Monday, June 18, 2007

Solaris metacluster sizes

As part of the Indiana discussion, I was looking at the installed sizes of various Solaris clusters of packages. The idea is to work out where all the space is going so as to be able to trim an OpenSolaris distribution onto a single CD. Depending on compression, this might allow something just over 1G of software.

A minor extension let me do the same for the various metaclusters you can choose from in the Solaris installer. And the sizes of those on a Solaris 10 update 3 x86 system are like this:

157.945M : SUNWCmreq
168.594M : SUNWCrnet
195.372M : SUNWCreq
2010.12M : SUNWCuser
2579.84M : SUNWCprog
2614.19M : SUNWCall
2614.2M : SUNWCXall

This confirms what we've known all along, that the small clusters are tiny, the other install clusters are huge, and there's a great big gap between the two extremes. More than that, the end user cluster misses out on a lot of stuff that would be really valuable to an individual user.

(I would recommend to anyone who wants to customize the packages when installing a Solaris system - either using jumpstart or interactively - that they start with either SUNWCrnet or SUNWCall, as the others don't help you much at all.)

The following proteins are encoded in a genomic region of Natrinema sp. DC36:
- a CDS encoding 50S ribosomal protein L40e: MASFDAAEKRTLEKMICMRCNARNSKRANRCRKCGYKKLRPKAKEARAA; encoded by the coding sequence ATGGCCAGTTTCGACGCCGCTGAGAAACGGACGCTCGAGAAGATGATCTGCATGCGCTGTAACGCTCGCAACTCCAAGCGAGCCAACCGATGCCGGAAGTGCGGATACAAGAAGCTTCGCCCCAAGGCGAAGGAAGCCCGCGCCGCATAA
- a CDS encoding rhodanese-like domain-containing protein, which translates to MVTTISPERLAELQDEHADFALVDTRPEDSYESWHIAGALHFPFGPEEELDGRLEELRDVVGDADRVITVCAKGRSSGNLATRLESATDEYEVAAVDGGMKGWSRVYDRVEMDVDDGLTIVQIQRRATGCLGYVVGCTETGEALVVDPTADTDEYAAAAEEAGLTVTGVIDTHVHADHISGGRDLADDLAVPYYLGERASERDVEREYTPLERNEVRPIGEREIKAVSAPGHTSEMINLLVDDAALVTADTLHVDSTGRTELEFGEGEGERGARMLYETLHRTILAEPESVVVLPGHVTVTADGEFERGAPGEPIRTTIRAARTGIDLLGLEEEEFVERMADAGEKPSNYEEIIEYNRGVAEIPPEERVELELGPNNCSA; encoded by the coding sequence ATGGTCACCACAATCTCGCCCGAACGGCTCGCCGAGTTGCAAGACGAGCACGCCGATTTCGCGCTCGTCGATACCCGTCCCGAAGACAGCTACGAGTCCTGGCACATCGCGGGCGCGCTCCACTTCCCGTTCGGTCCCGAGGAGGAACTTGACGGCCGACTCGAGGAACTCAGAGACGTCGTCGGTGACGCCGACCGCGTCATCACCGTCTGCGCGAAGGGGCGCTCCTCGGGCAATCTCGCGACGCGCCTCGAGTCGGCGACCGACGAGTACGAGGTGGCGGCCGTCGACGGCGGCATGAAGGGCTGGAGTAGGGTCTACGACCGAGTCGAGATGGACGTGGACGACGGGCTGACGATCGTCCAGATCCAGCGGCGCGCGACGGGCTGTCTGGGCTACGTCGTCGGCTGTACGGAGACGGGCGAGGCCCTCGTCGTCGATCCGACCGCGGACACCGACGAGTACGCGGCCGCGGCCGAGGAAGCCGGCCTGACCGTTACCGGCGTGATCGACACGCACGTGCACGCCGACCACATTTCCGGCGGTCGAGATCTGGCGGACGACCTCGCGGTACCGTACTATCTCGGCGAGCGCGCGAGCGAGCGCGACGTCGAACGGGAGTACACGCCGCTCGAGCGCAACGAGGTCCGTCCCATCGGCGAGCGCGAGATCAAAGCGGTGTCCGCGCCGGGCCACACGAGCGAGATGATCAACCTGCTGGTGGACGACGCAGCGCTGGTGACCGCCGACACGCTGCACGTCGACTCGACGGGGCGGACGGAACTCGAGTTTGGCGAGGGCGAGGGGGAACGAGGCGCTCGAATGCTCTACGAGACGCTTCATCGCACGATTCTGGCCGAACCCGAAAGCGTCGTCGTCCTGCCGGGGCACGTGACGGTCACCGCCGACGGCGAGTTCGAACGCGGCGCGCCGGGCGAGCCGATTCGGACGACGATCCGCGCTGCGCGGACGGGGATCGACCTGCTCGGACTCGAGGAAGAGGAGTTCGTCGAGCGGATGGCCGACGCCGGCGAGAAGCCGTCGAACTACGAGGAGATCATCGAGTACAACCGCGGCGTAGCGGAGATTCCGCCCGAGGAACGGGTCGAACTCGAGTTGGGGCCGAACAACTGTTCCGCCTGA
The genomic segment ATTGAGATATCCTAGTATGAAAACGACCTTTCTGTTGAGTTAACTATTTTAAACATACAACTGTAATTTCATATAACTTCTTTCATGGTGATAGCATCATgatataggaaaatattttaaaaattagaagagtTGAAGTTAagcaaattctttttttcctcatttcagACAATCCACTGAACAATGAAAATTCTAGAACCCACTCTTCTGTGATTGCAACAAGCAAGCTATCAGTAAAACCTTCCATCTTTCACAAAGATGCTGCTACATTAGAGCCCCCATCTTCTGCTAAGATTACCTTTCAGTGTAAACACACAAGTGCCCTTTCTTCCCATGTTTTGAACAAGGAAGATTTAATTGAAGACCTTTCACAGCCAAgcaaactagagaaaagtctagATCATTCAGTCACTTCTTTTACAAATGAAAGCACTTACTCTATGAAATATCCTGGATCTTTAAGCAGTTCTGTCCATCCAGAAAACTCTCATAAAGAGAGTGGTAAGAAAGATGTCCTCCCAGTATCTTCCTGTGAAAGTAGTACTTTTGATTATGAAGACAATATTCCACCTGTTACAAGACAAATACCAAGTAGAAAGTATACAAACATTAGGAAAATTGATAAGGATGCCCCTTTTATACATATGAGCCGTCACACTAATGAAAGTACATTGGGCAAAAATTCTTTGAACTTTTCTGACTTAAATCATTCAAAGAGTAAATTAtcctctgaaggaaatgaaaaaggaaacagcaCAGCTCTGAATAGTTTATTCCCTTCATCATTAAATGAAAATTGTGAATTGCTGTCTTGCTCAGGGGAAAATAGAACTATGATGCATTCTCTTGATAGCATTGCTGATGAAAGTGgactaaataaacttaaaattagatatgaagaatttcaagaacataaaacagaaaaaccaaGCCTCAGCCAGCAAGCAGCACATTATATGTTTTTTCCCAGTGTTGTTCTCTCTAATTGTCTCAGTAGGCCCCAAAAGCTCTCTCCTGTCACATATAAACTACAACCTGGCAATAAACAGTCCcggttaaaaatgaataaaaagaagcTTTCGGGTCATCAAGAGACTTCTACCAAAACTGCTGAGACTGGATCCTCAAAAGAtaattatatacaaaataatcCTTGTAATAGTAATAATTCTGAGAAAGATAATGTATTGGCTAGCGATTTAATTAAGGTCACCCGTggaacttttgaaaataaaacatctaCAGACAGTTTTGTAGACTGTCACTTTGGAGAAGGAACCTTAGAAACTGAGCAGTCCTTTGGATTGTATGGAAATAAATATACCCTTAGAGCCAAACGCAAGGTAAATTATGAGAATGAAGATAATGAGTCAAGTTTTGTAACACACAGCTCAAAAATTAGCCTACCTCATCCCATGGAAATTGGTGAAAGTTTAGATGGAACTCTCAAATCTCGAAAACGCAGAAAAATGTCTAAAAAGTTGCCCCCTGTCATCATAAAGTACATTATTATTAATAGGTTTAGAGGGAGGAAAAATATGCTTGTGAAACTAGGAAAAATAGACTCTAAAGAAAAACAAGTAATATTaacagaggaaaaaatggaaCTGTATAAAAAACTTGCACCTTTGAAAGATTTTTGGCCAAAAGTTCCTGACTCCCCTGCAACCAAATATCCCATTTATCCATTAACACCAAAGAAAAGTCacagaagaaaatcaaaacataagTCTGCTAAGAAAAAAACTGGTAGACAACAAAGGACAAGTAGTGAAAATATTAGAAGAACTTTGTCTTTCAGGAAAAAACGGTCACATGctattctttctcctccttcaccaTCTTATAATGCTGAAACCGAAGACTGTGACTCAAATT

The snag with building a CD sized distribution is that the target size is right in the middle of the gaping chasm between a fully functional (SUNWCprog) and minimized (SUNWCrnet) layout.

Fortunately, things aren't quite as bad as they look. These numbers are for a regular Solaris system. This includes a fair amount of software that isn't freely redistributable, so all the numbers shrink. Sometimes by a lot, as if you start taking StarOffice or java out then you save significant amounts of diskspace.


Anonymous said...

The problem is that software vendors often just require you to install the SUNWCuser cluster or above and claim all below is not supported. Even Sun itself doesn't support it (e.g. in JES).

Anonymous said...

No, the 3rd party vendors require SUNWCall with added "find / | xargs chmod 777" in the postinstall.

Bitter, me? Nooo.